BOX 1. EXCESSIVE ALCOHOL USE19

  • Binge drinking (five or more drinks for men and four or 􏰀more for women within a 2-hour time period)
  • 􏰀 Heavy drinking (more than 14 drinks a week for men and more than seven drinks a week for women)
  • Any alcohol consumption by pregnant women or people younger than age 21 years

BOX 2. ALCOHOL SCREENING AND BRIEF INTERVENTION RESOURCES

Centers for Disease Control and Prevention. Planning and Implementing Screening and Brief Intervention for Risky Alcohol Use: A Step-by-Step Guide for Primary Care Practices. Atlanta, GA: CDC National Center on Birth Defects and Developmental Disabilities; 2014. cdc.gov/ncbddd/fasd/documents/alcoholsbiimplementationguide.pdf.

Collaborative for Alcohol-Free Pregnancy. NPs, Midwives, and Nurses: Partnering to Prevent Fetal Alcohol Spectrum Disorders. www.sites.google.com/view/nursesmidwivespreventfasds/home.

Substance Abuse and Mental Health Services Administration.
USAUDIT: The Alcohol Use Disorders Identification Test, Adapted for Use in the United States. A Guide for Primary Care Practitioners. www.sbirt.webs.com/USAUDIT-Guide_2016_final-1.pdf.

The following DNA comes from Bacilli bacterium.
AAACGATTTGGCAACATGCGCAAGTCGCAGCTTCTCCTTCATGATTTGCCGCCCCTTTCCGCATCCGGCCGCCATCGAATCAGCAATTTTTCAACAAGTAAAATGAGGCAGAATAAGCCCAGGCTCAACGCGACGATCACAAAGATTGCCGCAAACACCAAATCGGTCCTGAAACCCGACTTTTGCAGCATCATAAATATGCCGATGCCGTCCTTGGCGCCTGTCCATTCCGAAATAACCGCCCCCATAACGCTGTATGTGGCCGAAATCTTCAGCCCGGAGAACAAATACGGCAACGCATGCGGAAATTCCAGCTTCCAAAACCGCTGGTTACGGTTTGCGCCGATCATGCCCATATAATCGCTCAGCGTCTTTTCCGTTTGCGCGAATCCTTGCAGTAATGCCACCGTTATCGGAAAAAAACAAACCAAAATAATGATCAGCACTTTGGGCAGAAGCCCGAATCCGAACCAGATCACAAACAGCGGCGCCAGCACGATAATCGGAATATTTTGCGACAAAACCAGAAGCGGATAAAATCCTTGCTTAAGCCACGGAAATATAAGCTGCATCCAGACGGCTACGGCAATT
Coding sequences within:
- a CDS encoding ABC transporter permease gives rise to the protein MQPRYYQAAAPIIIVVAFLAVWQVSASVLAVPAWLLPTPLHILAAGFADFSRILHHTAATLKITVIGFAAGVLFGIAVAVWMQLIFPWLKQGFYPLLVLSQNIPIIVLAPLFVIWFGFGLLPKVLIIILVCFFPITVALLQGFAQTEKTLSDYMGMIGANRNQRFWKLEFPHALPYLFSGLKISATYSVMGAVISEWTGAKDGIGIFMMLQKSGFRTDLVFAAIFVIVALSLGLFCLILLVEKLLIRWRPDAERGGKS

Centers for Disease Control and Prevention. Fetal alcohol spectrum disorders (FASDs): training and education. April 30, 2020. www.cdc.gov/ncbddd/fasd/training.html.

REFERENCES

  1. US Preventive Services Task Force; Curry SJ, Krist AH, Owens DK, et al. Screening and behavioral counseling interventions to reduce unhealthy alcohol use in adolescents and adults: US Preventive Services Task Force recommendation statement.
    JAMA. 2018;320(18):1899-1909.
  2. American College of Obstetricians and Gynecologists. Committee on Health Care for Underserved Women. Committee opinion no. 496: At-risk drinking and alcohol dependence: obstetric and gynecologic implications. Reaffirmed 2013. Obstet Gynecol. 2011;118(2 pt 1):383-388.
  3. Seiler NM. Alcohol and pregnancy: CDC’s health advice and the legal rights of pregnant women. Public Health Rep. 2016;131(4):623-627.
  4. Gupta KK, Gupta VK, Shirasaka T. An update on fetal alcohol syndrome–pathogenesis, risks, and treatment. Alcoholism Clin Exp Res. 2016;40(8):1594-1602.
  5. Coles C. Critical periods for prenatal alcohol exposure: evidence from animal and human studies. Alcohol Health Res World. 1994;18(1):22-29.
  6. Sokel RJ, Delaney-Black V, Nordstrom B. Fetal alcohol spectrum disorder.
    JAMA. 2003;290(22):2996-2999.
  7. Centers for Disease Control and Prevention. Fetal alcohol spectrum disorders (FASDs). Data & statistics. February 4, 2021. www.cdc.gov/ncbddd/fasd/data.html.